# What consistency does your key-value store actually provide?

An operation on the register is either a read (i.e., get) or a write (i.e., put). Using a global clock, we assign each operation a start time and a finish time. We say opera- tion A time-precedes operation B, written as A < B, if A finishes before B starts. If neither A < B nor B < A, then A and B are said to be concurrent with each other, written as A||B. It is easy to see that this time precedence relation imposes a partial order on the operations. A valid total order is one that conforms to this partial order. Given a total order, each read has a unique most recent write, if any. A register has the following semantics if there exists a valid total order that satisfy the corresponding conditions.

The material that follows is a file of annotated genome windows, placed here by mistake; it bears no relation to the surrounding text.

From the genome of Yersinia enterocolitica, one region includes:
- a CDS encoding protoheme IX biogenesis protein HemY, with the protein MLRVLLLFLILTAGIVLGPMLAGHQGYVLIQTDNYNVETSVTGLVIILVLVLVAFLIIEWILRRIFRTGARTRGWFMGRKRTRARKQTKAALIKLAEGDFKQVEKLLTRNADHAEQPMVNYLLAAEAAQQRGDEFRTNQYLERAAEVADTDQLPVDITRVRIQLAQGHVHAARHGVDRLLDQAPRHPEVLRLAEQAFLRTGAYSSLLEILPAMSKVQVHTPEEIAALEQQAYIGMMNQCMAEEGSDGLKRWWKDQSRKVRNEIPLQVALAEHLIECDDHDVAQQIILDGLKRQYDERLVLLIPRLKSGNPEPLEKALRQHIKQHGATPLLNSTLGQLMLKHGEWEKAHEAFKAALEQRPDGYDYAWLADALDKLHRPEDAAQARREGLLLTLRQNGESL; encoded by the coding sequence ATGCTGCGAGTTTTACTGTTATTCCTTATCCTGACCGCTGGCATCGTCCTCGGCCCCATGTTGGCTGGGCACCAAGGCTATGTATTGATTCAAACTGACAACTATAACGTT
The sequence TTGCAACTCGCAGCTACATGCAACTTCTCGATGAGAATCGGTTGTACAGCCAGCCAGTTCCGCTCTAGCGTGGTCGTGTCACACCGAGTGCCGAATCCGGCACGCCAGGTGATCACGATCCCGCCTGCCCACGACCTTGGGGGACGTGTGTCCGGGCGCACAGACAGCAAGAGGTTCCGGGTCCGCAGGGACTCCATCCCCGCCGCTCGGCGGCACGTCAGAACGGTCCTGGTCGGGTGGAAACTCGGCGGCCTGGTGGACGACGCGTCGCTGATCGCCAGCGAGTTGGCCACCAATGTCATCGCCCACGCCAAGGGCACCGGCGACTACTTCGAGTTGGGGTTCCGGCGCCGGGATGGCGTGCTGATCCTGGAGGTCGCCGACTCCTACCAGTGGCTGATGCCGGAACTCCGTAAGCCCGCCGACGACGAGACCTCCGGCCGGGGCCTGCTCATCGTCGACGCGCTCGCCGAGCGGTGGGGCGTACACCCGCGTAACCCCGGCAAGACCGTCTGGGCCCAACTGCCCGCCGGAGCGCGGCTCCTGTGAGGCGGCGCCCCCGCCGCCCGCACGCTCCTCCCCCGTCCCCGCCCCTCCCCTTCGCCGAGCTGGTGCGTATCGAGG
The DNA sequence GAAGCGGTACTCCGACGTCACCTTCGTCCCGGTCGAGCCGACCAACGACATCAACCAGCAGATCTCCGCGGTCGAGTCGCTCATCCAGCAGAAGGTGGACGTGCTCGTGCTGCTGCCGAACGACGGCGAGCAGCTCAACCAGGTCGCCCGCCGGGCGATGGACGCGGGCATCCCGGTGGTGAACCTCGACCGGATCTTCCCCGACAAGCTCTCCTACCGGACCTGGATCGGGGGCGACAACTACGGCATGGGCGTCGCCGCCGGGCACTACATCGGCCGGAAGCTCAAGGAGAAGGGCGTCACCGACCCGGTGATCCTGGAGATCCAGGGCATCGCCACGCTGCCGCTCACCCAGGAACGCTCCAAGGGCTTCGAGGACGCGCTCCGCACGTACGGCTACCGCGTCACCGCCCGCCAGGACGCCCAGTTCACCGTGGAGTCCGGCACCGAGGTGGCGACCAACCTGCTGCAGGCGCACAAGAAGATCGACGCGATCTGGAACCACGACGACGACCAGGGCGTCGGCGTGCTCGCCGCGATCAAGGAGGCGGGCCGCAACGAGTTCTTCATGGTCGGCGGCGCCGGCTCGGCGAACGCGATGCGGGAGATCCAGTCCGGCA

A register is said to be safe if a read not concurrent with any writes returns the value of the most recent write, and a read concurrent with some writes returns any value.

A register is said to be regular if a read not concurrent with any writes returns the value of the most recent write, and a read concurrent with some writes returns either the value of the most recent write, or the value of one of the concurrent writes.

A register is said to be atomic if every read (regardless of whether they are concurrent with any writes or not) returns the value of the most recent write. It is easy to see that safety is weaker than regularity, which is in turn weaker than atomicity.

*What consistency does your key-value store actually provide?*by Eric Anderson, Xiaozhou Li, Mehul A. Shah, Joseph Tucek, Jay J. Wylie — Hewlett-Packard Laboratories